Center for Evidence-based Practice

The Center for Evidence-based Practice (CEP) leads the integration of the best available evidence into institutional decision making, with the goal of strengthening the quality, safety, and value of care for patients. CEP’s multidisciplinary team includes research analysts, clinical liaisons, librarians, and administrators who collaborate to perform systematic reviews, translate evidence into practice contributing to the design of clinical decision support, and educate staff and faculty on evidence-based practice in domains across the health system. 

Evidence-based Practice and Informatics

CEP uses applied health informatics to help clinicians provide evidence-based treatment at the right moment in care. One example of CEP’s informatics-informed work is in Penn Pathways: evidence-based care algorithms that help physicians make well-informed decisions based on the best possible information on a given topic. 
By incorporating the most up-to-date evidence for a particular clinical condition, pathways provide trusted guidance to care providers as they make a diagnosis or decide the next steps in care for a patient. 

Informatics-informed Solutions in Hospital Settings

One of the 350 pathways CEP has developed reminds providers in hospital settings when a patient’s urinary catheter should be removed or changed. When catheters remain in place for too long, they can cause Catheter-Associated Urinary Tract Infections (CAUTIs). CAUTIs cause unnecessary pain and discomfort for patients and often require treatment by antibiotics. They are also a major quality and safety adverse indicator for hospitals—a high number of CAUTIs is a red flag for other health risks to patients. 

The CEP team worked closely with Penn Medicine’s Clinical Effectiveness and Quality Improvement (CEQI) group to identify the problem of CAUTIs and come up with an informatics-informed solution to reducing these hospital-acquired infections. To create this pathway, the CEP team first looked at the evidence on the use of catheters in hospital-based patients to find the optimal time to remove the catheter and prevent CAUTI in a patient.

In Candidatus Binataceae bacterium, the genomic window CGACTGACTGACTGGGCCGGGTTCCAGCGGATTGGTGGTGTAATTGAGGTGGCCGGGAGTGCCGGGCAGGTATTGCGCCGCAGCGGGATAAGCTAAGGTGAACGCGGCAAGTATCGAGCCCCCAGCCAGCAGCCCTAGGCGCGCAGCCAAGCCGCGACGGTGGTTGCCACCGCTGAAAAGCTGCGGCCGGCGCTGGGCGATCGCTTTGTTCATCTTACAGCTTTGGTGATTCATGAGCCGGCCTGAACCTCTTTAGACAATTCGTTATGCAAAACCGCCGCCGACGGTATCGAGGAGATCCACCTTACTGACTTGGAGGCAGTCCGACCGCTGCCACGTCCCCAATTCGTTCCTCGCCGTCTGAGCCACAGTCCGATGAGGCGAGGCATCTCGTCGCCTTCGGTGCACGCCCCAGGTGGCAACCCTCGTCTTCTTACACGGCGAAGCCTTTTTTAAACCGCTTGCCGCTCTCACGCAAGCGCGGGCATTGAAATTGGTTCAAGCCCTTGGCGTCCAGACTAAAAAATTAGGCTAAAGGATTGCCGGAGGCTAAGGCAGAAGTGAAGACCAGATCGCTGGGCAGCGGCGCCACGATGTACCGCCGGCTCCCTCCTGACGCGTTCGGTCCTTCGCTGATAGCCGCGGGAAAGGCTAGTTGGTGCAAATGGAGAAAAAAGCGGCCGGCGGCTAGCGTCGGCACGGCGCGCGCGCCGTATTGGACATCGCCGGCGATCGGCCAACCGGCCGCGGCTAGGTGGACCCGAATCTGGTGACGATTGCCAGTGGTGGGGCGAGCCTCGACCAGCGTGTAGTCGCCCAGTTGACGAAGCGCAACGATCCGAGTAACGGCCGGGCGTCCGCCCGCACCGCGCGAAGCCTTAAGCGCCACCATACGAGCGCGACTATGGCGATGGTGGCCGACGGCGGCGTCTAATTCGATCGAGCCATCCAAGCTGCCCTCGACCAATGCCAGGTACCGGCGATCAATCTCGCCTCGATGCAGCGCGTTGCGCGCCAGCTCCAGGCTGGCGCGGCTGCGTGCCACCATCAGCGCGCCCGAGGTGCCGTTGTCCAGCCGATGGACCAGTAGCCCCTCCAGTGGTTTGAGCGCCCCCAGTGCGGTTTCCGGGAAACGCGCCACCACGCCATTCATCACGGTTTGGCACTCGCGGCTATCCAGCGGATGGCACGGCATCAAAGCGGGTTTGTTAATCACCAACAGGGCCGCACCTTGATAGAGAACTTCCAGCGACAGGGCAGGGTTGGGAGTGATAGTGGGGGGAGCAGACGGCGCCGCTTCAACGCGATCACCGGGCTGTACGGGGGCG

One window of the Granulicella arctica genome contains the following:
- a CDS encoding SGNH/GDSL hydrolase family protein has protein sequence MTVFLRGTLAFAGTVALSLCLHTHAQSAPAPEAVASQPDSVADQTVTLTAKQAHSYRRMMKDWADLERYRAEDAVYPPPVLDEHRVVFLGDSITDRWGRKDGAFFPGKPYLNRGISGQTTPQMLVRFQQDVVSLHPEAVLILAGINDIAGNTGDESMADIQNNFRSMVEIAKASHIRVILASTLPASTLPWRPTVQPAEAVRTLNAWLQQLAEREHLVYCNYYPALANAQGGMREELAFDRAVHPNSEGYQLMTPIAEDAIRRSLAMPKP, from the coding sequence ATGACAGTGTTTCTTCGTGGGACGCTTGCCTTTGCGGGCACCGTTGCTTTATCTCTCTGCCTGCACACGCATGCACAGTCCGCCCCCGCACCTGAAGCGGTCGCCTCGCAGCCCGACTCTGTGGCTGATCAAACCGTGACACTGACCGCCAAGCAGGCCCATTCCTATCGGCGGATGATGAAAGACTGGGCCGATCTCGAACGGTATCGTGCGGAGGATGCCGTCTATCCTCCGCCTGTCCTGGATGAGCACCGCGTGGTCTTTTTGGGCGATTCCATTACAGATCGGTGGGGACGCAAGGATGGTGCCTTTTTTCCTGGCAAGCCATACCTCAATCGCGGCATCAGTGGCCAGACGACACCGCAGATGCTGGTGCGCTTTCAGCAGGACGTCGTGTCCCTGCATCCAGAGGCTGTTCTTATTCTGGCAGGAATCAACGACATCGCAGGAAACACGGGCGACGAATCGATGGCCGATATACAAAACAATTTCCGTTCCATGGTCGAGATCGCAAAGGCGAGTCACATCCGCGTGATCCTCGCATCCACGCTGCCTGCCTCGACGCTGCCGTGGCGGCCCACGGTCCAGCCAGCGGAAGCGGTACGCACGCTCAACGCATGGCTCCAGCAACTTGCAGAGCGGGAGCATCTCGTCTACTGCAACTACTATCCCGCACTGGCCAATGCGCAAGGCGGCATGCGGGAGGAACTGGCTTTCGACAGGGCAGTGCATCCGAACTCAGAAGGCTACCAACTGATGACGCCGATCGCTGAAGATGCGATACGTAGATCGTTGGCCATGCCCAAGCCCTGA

Next, through a collaboration with the Chief Medical Information Officer (CMIO) and Information Services (IS) teams, they integrated specific advice about appropriate duration of catheter use into the electronic health record, PennChart. This clinical decision support pathway required a provider to specify why the catheter was needed—the indication. Based on the indication chosen, the pathway then alerted the provider to reassess the need for the catheter if it had not been removed within the recommended timeframe. With the pathway in place, 15% of the reminders resulted in the physician ordering the catheter to be removed, and subsequently the number of CAUTIs declined. 

CEP and the Center for Applied Health Informatics

The Center for Evidence-based Practice is excited to be involved in the Center for Applied Health Informatics, and is eager to collaborate with other Center groups on high impact health system projects. One goal is that by working together, CEP and the Center can reduce—and someday eliminate—the gap between evidence and practice, an ongoing and as yet unsolved challenge in health care. Their partnership may allow for novel ways to more seamlessly integrate evidence-based pathways into the EHR, in a way that makes following pathway guidance natural and simple for clinicians. 

Lastly, the Center may bring about new ways of assessing provider satisfaction and patient outcomes when pathways are used. In so doing, CEP and the Center for Applied Health Informatics can help Penn Medicine move further in its journey toward becoming a High Reliability Organization.